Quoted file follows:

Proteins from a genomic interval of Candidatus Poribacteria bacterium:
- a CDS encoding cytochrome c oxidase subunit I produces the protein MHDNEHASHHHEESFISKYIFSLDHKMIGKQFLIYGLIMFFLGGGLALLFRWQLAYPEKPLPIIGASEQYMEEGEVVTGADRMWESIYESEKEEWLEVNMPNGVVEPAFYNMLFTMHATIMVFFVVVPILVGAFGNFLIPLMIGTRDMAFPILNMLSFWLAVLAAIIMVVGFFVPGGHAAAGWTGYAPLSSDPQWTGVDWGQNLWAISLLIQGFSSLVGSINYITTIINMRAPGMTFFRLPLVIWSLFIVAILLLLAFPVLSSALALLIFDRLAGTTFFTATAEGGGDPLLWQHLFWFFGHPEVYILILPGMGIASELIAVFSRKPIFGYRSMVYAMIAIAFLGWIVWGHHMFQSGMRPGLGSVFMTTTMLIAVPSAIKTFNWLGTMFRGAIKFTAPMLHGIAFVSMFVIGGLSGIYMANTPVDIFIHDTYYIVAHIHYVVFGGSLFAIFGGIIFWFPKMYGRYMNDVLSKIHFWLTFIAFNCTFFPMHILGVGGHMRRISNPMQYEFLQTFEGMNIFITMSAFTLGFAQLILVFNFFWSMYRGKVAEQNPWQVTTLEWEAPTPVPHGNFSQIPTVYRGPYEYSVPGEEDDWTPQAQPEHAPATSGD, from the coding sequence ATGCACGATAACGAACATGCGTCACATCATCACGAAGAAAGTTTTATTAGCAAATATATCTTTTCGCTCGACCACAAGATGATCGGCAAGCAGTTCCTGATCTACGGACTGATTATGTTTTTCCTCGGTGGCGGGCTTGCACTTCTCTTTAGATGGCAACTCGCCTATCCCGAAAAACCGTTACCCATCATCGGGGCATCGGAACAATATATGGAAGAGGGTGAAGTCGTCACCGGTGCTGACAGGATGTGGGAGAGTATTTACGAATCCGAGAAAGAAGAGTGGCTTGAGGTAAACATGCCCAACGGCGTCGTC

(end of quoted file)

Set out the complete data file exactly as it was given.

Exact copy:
Proteins from a genomic interval of Candidatus Poribacteria bacterium:
- a CDS encoding cytochrome c oxidase subunit I produces the protein MHDNEHASHHHEESFISKYIFSLDHKMIGKQFLIYGLIMFFLGGGLALLFRWQLAYPEKPLPIIGASEQYMEEGEVVTGADRMWESIYESEKEEWLEVNMPNGVVEPAFYNMLFTMHATIMVFFVVVPILVGAFGNFLIPLMIGTRDMAFPILNMLSFWLAVLAAIIMVVGFFVPGGHAAAGWTGYAPLSSDPQWTGVDWGQNLWAISLLIQGFSSLVGSINYITTIINMRAPGMTFFRLPLVIWSLFIVAILLLLAFPVLSSALALLIFDRLAGTTFFTATAEGGGDPLLWQHLFWFFGHPEVYILILPGMGIASELIAVFSRKPIFGYRSMVYAMIAIAFLGWIVWGHHMFQSGMRPGLGSVFMTTTMLIAVPSAIKTFNWLGTMFRGAIKFTAPMLHGIAFVSMFVIGGLSGIYMANTPVDIFIHDTYYIVAHIHYVVFGGSLFAIFGGIIFWFPKMYGRYMNDVLSKIHFWLTFIAFNCTFFPMHILGVGGHMRRISNPMQYEFLQTFEGMNIFITMSAFTLGFAQLILVFNFFWSMYRGKVAEQNPWQVTTLEWEAPTPVPHGNFSQIPTVYRGPYEYSVPGEEDDWTPQAQPEHAPATSGD, from the coding sequence ATGCACGATAACGAACATGCGTCACATCATCACGAAGAAAGTTTTATTAGCAAATATATCTTTTCGCTCGACCACAAGATGATCGGCAAGCAGTTCCTGATCTACGGACTGATTATGTTTTTCCTCGGTGGCGGGCTTGCACTTCTCTTTAGATGGCAACTCGCCTATCCCGAAAAACCGTTACCCATCATCGGGGCATCGGAACAATATATGGAAGAGGGTGAAGTCGTCACCGGTGCTGACAGGATGTGGGAGAGTATTTACGAATCCGAGAAAGAAGAGTGGCTTGAGGTAAACATGCCCAACGGCGTCGTC